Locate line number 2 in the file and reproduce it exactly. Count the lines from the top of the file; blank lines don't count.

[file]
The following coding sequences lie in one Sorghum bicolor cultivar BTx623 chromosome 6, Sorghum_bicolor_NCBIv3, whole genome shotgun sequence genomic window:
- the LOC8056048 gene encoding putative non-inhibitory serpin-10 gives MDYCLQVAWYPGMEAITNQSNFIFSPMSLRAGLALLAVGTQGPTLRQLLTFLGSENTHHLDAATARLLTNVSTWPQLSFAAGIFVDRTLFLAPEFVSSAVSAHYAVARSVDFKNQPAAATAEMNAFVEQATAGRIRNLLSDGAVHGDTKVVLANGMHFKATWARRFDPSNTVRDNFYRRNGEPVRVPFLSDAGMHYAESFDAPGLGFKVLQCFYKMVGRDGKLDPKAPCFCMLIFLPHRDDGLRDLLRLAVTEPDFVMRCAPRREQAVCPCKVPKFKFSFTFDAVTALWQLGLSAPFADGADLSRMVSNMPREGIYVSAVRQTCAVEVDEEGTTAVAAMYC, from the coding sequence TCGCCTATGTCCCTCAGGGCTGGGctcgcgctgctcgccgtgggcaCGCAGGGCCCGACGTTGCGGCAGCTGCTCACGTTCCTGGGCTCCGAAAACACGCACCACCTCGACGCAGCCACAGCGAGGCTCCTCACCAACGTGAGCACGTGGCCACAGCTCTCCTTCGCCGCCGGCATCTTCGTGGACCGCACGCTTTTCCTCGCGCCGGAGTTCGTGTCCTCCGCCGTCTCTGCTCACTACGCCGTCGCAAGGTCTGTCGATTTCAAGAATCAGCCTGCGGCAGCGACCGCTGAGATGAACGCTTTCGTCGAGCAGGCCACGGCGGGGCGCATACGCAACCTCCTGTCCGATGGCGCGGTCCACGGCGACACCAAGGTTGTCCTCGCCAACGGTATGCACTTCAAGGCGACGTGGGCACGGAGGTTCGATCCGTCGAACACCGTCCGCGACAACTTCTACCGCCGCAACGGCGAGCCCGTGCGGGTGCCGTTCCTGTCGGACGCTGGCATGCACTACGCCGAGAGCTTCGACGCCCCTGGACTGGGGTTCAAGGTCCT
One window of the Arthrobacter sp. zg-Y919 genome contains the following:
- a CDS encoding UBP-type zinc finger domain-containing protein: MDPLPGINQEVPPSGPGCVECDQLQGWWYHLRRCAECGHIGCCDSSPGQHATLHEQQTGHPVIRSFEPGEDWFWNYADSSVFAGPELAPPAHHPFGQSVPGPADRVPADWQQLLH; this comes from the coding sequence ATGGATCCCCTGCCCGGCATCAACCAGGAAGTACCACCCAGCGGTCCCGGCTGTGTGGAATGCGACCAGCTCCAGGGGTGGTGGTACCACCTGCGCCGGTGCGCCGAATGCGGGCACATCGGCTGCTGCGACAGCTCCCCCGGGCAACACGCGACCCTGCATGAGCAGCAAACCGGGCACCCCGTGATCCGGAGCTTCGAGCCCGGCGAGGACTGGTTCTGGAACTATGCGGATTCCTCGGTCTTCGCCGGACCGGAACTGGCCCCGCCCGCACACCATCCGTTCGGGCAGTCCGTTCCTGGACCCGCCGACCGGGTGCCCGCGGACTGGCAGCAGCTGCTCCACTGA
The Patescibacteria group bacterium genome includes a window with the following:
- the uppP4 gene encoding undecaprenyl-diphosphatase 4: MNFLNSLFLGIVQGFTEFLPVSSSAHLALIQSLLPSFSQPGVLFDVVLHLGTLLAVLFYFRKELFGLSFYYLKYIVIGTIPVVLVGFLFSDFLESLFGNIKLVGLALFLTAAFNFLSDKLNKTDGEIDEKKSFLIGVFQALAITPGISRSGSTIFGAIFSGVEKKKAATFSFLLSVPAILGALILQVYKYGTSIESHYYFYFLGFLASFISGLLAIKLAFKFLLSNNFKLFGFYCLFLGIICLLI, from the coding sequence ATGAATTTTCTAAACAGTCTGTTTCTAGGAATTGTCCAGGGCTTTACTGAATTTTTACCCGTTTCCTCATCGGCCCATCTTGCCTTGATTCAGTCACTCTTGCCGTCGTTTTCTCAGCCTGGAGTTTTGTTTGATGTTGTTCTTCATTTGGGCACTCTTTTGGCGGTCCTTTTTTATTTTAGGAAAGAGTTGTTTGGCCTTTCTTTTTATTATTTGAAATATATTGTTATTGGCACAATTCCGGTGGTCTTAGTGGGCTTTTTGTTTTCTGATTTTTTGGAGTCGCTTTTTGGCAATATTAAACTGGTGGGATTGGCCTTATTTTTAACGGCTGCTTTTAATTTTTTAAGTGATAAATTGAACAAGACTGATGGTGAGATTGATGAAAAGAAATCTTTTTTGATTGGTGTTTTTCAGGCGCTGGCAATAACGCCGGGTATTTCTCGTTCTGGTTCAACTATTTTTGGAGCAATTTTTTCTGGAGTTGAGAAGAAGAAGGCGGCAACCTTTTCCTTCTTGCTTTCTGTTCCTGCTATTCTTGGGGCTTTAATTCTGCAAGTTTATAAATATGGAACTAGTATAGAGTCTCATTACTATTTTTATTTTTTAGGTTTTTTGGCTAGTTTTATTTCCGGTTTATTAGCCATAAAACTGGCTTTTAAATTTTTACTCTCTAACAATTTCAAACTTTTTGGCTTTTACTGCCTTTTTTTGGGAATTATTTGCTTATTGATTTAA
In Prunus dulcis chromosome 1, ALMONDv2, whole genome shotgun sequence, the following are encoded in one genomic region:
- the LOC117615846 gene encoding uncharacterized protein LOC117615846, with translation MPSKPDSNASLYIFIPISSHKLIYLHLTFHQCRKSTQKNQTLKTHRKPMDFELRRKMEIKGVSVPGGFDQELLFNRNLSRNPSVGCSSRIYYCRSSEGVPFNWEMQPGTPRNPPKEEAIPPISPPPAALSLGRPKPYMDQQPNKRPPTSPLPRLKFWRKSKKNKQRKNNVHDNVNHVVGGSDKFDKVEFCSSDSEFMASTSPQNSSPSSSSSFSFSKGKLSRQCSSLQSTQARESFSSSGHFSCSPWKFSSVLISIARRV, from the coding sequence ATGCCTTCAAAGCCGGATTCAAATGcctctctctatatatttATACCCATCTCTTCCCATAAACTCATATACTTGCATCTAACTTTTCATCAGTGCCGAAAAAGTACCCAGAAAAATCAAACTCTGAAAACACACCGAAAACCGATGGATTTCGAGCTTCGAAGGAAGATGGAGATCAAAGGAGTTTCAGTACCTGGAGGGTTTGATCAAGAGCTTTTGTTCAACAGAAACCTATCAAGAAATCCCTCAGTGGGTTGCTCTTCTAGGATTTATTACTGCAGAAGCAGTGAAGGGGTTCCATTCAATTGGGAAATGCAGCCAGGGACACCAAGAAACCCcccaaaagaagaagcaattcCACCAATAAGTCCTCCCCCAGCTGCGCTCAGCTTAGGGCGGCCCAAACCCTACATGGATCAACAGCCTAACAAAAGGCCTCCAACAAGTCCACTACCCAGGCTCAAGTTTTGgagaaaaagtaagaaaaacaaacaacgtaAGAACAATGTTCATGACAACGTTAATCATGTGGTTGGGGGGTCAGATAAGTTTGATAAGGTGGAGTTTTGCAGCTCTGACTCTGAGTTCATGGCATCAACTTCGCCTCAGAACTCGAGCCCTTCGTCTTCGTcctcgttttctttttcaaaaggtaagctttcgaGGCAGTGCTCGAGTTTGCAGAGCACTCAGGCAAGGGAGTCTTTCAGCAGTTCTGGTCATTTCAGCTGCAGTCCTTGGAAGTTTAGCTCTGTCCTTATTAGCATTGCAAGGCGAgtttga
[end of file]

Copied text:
- the LOC8056048 gene encoding putative non-inhibitory serpin-10 gives MDYCLQVAWYPGMEAITNQSNFIFSPMSLRAGLALLAVGTQGPTLRQLLTFLGSENTHHLDAATARLLTNVSTWPQLSFAAGIFVDRTLFLAPEFVSSAVSAHYAVARSVDFKNQPAAATAEMNAFVEQATAGRIRNLLSDGAVHGDTKVVLANGMHFKATWARRFDPSNTVRDNFYRRNGEPVRVPFLSDAGMHYAESFDAPGLGFKVLQCFYKMVGRDGKLDPKAPCFCMLIFLPHRDDGLRDLLRLAVTEPDFVMRCAPRREQAVCPCKVPKFKFSFTFDAVTALWQLGLSAPFADGADLSRMVSNMPREGIYVSAVRQTCAVEVDEEGTTAVAAMYC, from the coding sequence TCGCCTATGTCCCTCAGGGCTGGGctcgcgctgctcgccgtgggcaCGCAGGGCCCGACGTTGCGGCAGCTGCTCACGTTCCTGGGCTCCGAAAACACGCACCACCTCGACGCAGCCACAGCGAGGCTCCTCACCAACGTGAGCACGTGGCCACAGCTCTCCTTCGCCGCCGGCATCTTCGTGGACCGCACGCTTTTCCTCGCGCCGGAGTTCGTGTCCTCCGCCGTCTCTGCTCACTACGCCGTCGCAAGGTCTGTCGATTTCAAGAATCAGCCTGCGGCAGCGACCGCTGAGATGAACGCTTTCGTCGAGCAGGCCACGGCGGGGCGCATACGCAACCTCCTGTCCGATGGCGCGGTCCACGGCGACACCAAGGTTGTCCTCGCCAACGGTATGCACTTCAAGGCGACGTGGGCACGGAGGTTCGATCCGTCGAACACCGTCCGCGACAACTTCTACCGCCGCAACGGCGAGCCCGTGCGGGTGCCGTTCCTGTCGGACGCTGGCATGCACTACGCCGAGAGCTTCGACGCCCCTGGACTGGGGTTCAAGGTCCT